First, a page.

RE: Half dimensions

(OP)
3DDave and tbuelna,

Is the "drawing intentionally incomplete" (first example or the second example for that matter)?
What is missing? Still confused.

RE: Half dimensions

The tolerancing is covered in the first posting as I described. There is no missing information.

RE: Half dimensions

After taking another look at the sketch linked, I would agree with 3DDave that almost every surface or feature is covered with the following exception: The 22 (basic) dimension shown for the plate thickness should be noted as 2X.

RE: Half dimensions

Agreed; that or a CF symbol should be present.
Perhaps Tec-Ease needs to include a disclaimer similar to that of Y14.5 - "The figures in this Tip are intended only as illustrations to aid the user in understanding the principles and methods of dimensioning and tolerancing described in the text," which in this example refers to half dimensions. winky smile

"Know the rules well, so you can break them effectively."
-Dalai Lama XIV

RE: Half dimensions

Other than the 22 dimension, there is nothing incomplete about the example. It is fully defined and not at all difficult to understand. Well, it's no more difficult to understand than GD&T in general. Nothing is really intuitive about it. You still have to know it to use it correctly.

C'mon Dave. A trick drawing? Really?

John Acosta, GDTP S-0731
Engineering Technician
Inventor 2013
Mastercam X6
Smartcam 11.1
SSG, U.S. Army
Taji, Iraq OIF II

RE: Half dimensions

While I appreciate how the example shown for dimensioning is "simplified", I don't see the reason for this approach given the availability of modern CAD software. It does not require any added effort to fully and explicitly dimension a drawing. All that it requires is a couple mouse clicks. The only reason I can see for not fully dimensioning/tolerancing a CAD drawing is simple laziness.

RE: Half dimensions

The drawing is fully dimensioned. We already know the 2X is missing. Is that what you're talking about?

John Acosta, GDTP S-0731
Engineering Technician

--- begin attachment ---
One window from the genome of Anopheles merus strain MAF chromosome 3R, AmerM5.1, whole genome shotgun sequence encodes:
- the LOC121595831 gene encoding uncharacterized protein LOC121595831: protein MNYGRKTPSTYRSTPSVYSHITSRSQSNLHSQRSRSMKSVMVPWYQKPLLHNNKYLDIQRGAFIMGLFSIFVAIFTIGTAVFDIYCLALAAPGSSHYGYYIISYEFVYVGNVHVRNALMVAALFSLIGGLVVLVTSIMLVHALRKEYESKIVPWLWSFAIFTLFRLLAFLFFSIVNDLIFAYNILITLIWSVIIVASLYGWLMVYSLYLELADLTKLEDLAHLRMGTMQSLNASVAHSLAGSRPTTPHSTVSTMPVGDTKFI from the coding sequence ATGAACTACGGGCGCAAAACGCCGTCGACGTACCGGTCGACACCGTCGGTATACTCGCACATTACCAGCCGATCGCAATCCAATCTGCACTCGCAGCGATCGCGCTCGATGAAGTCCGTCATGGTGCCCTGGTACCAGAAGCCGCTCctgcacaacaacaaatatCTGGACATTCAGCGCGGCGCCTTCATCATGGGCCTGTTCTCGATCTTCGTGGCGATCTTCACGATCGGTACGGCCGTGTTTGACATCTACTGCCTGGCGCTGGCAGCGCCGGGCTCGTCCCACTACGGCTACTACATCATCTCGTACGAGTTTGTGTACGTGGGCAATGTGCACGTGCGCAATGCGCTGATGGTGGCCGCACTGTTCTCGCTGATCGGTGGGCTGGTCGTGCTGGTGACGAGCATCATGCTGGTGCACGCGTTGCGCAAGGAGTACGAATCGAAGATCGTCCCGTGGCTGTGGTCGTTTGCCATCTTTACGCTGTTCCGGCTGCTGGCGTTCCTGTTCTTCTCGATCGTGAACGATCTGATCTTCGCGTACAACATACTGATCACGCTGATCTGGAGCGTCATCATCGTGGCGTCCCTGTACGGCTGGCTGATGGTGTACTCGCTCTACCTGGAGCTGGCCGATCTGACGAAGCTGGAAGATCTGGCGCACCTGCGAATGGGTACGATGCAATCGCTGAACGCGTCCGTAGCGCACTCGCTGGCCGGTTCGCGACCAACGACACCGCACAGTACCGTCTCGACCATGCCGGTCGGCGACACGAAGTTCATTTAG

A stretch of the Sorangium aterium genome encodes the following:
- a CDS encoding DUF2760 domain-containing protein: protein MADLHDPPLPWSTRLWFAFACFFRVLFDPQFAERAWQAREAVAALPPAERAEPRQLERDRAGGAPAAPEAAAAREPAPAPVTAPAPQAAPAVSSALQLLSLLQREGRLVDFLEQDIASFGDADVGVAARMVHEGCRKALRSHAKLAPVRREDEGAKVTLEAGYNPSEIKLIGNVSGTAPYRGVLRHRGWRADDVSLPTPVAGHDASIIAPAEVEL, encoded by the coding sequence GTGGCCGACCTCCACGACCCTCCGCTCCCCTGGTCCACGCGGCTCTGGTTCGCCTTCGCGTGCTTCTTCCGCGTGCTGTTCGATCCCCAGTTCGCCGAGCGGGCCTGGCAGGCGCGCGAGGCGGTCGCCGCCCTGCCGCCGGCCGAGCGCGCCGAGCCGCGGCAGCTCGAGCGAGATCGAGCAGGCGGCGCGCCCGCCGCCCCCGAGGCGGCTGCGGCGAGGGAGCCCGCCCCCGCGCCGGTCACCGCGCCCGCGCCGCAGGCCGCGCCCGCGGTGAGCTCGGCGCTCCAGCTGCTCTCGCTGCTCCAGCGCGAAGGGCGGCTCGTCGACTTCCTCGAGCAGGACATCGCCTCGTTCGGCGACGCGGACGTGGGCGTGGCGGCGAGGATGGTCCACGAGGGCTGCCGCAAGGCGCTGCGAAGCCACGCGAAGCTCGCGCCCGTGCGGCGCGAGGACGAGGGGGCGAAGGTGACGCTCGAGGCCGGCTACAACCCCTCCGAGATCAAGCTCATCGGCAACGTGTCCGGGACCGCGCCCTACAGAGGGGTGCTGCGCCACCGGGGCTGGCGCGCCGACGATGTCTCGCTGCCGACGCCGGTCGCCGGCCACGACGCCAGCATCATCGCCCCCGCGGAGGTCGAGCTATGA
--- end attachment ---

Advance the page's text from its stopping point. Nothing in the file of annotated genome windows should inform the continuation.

Inventor 2013
Mastercam X6
Smartcam 11.1
SSG, U.S. Army
Taji, Iraq OIF II

RE: Half dimensions

That's not what I'm griping about. My point is that if you're going to bother making a dimensioned CAD drawing, it doesn't require any added effort to put a frame around the basic dimensions so that things are explicit and obvious, rather than relying on a general note. I have seen similar problems with interpretation of dimensions on reduced dimension format drawings, or even with model based definition of parts where the dimensions/tolerances were suppose to be embedded in the digital model itself.

People are lazy by nature, and if left to their own they often tend to do a poor job of thoroughly checking their work. If an inspector looks at a drawing and does not see a frame around a dimension he expects to be basic, he will be more likely to check into it further. But if none of the dimensions have a frame showing them to be basic, it is easy for someone looking at the drawing to overlook the fact. The same is true with drawings that use general notes to define the tolerance of two-place or three-place dimensions. When making a drawing with lots of dimensions, it is very easy to forget to check that the number of decimal places or tolerance used for each dimension is correct. And the cost of scrapping parts due to an incorrect dimension/tolerance is exponentially greater than what it would have cost to do a more thorough effort on the drawing to begin with.

Glad to see SSG Acosta has successfully transitioned to a career as a GD&T specialist who seems to know his stuff!

RE: Half dimensions

Quote (tbuelna)

My point is that if you're going to bother making a dimensioned CAD drawing, it doesn't require any added effort to put a frame around the basic dimensions so that things are explicit and obvious, rather than relying on a general note.

Regardless of whether you like it or not, this method of identifying basic dimensions (with no rectangles) is clearly legitimated by the Y14.5 standard - see fig. 7-1(c). See Y14.8 for more examples.